State v. Laws

Decision Date25 September 1967
Docket NumberNo. A--148,A--148
PartiesThe STATE of New Jersey, Plaintiff-Respondent, v. Horace Nelson LAWS, Defendant-Appellant. The STATE of New Jersey, Plaintiff-Respondent, v. John WASHINGTON, Defendant-Appellant.
CourtNew Jersey Supreme Court

Charles L. Bertini, Wood Ridge, for appellant, Horace Nelson laws.

Gerald E. Monaghan, Hackensack, for appellant, John Washington.

Richard F. Aronsohn and Thomas J. Gallahue, Jr., Sp. Asst. Prosecutors, for respondent, State (Guy W. Calissi, Bergan County Prosecutor, attorney).

The opinion of the court was delivered by


The defendants Laws and Washington were indicted, along with others, for conspiring to commit armed robbery and for murder. They were convicted of murder in the first degree and were sentenced to death. They were also convicted on the conspiracy charge but sentence on that was suspended. They appealed to this Court as of right under R.R. 1:2--1(c).

During the early morning hours of April 26, 1965 there was an armed robbery at the Public Service Coordinated Transport's terminal garage in Oradell. Christopher Jaeger, a Public Service bus driver, was killed by pellets from a shotgun fired by one of the robbers. The State's evidence as to the robbery was quite detailed but need only be summarized here. At about 3 A.M. three men entered the Oradell terminal. They wore ski masks which covered their heads and had openings for their eyes and mouths. They also wore flesh colored surgeons' gloves. Two of the men were short and the third was tall. The short men carried revolvers and the tall man carried a shotgun. The tall man did most of the limited amount of talking. He spoke with a southern drawl and, while there had been earlier variations in their descriptions, the witnesses at the trial generally agreed that he was brown or dark complexioned. The short men were invariably described as Negroes.

The robbers herded several of the Public Service employees into the cashier's office. There they handcuffed Ellis, a maintenance man, Elliot and Griener, bus drivers, and Jacobus, a bus driver who had been temporarily assigned by Public Service to duties as cashier and depot master. The employees were forced by the robbers to lie side by side on the floor of the cashier's office and their mouths and eyes were covered with white adhesive tape. The robbers then proceeded to empty the safe in the cashier's office. The safe had been open and had contained between 20 and 25 bags of money. After the robbers left the cashier's office, the employees heard a loud bang and then heard an automobile starting up and driving off. It sounded to them like a 'souped-up car or a hot rod.'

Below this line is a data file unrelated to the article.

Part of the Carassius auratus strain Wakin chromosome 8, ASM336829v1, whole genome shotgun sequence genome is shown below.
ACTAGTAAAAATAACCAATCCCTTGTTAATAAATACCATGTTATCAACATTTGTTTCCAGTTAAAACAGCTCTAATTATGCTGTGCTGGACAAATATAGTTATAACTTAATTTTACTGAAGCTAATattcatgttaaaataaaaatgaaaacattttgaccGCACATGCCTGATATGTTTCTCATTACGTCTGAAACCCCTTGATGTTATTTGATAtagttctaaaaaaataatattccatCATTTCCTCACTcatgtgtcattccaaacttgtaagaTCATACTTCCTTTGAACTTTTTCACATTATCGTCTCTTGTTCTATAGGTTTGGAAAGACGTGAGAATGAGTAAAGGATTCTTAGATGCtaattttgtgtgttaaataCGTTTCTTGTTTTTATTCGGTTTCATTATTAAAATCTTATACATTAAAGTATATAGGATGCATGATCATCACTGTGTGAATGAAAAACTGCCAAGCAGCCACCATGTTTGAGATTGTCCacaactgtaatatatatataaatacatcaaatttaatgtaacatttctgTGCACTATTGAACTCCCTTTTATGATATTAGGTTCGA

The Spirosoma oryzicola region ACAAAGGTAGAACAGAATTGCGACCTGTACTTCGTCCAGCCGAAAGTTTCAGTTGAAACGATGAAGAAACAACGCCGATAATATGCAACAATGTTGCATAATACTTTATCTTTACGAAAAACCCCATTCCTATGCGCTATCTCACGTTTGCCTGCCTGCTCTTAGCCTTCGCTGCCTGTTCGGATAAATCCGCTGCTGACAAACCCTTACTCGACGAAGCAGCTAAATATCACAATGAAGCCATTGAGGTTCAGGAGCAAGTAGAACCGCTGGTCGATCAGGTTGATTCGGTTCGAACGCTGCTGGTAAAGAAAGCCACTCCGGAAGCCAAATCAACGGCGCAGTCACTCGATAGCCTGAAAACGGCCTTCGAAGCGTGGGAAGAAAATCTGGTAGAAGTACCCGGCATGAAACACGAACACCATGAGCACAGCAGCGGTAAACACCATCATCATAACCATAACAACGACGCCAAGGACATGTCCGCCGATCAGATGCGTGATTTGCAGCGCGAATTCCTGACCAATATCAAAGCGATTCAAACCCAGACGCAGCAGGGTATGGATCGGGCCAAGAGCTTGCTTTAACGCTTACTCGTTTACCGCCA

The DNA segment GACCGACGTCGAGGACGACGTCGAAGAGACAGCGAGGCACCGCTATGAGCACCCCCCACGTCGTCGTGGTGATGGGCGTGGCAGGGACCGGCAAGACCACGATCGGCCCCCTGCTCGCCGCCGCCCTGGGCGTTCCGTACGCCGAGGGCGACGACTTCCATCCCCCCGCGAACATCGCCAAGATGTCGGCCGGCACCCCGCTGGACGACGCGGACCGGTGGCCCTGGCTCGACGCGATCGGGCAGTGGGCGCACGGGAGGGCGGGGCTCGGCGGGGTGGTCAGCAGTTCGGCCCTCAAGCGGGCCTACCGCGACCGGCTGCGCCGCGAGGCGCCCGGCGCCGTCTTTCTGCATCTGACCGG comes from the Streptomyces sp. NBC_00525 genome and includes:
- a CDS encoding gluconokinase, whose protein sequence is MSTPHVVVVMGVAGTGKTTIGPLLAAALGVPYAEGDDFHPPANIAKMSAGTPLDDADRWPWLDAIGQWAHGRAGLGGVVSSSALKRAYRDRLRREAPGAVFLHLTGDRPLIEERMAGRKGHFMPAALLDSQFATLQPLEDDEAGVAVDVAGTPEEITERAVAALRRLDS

The handcuffed employees managed to push a button which sounded an alarm in other portions of the terminal garage. In response, Quinones, a Public Service mechanic, ran in. He announced that Jaeger had been shot and asked that the police and an ambulance be called. In due time the police arrived and found Jaeger's body lying in the garage. A doctor connected with the Bergan County Medical Examiner's office also arrived and ordered the body removed. He performed an autopsy which disclosed that shotgun pellets and wadding had entered the brain. Although the exact amount taken by the robbers was not known at the time of the event, later investigation established that they had stolen $20,512.60. Of that amount approximately $10,000 was in single dollar bills, $2,000 in bills of higher denominations, and the rest in coins except for about $1,000 in checks.

During the early evening hours of April 26th, one Dennis Kingsley was at the Spring Valley, New York, station house talking to Chief of Police Kraniac. Dennis was asked about a burglary at Gattuso's Service Station in Spring Valley and Dennis gave some indication that it had been perpetrated by his older brother Joseph Kingsley and one Peter Kostas. Dennis first inquired whether there had been a big robbery in Bergan County, New Jersey, and later told Chief Kraniac that he knew about its planning. The Bergan County Prosecutor's office was called and shortly thereafter Dennis accompanied two representatives of the prosecutor's office to the Oradell police station. He made statements which were followed in New York by the issuance of search warrants and the search of several apartments including those of Laws and Washington. Thereafter the Bergan County Grand Jury returned separate murder indictments against Laws, Washington, Austin Baker, Joseph Kingsley, John Doe, and Richard Roe. A conspiracy indictment was returned against all of the aforementioned except Joseph Kingsley. Later the indictments setting forth the name of John Doe were amended to substitute the name of Julian Smalls in its stead.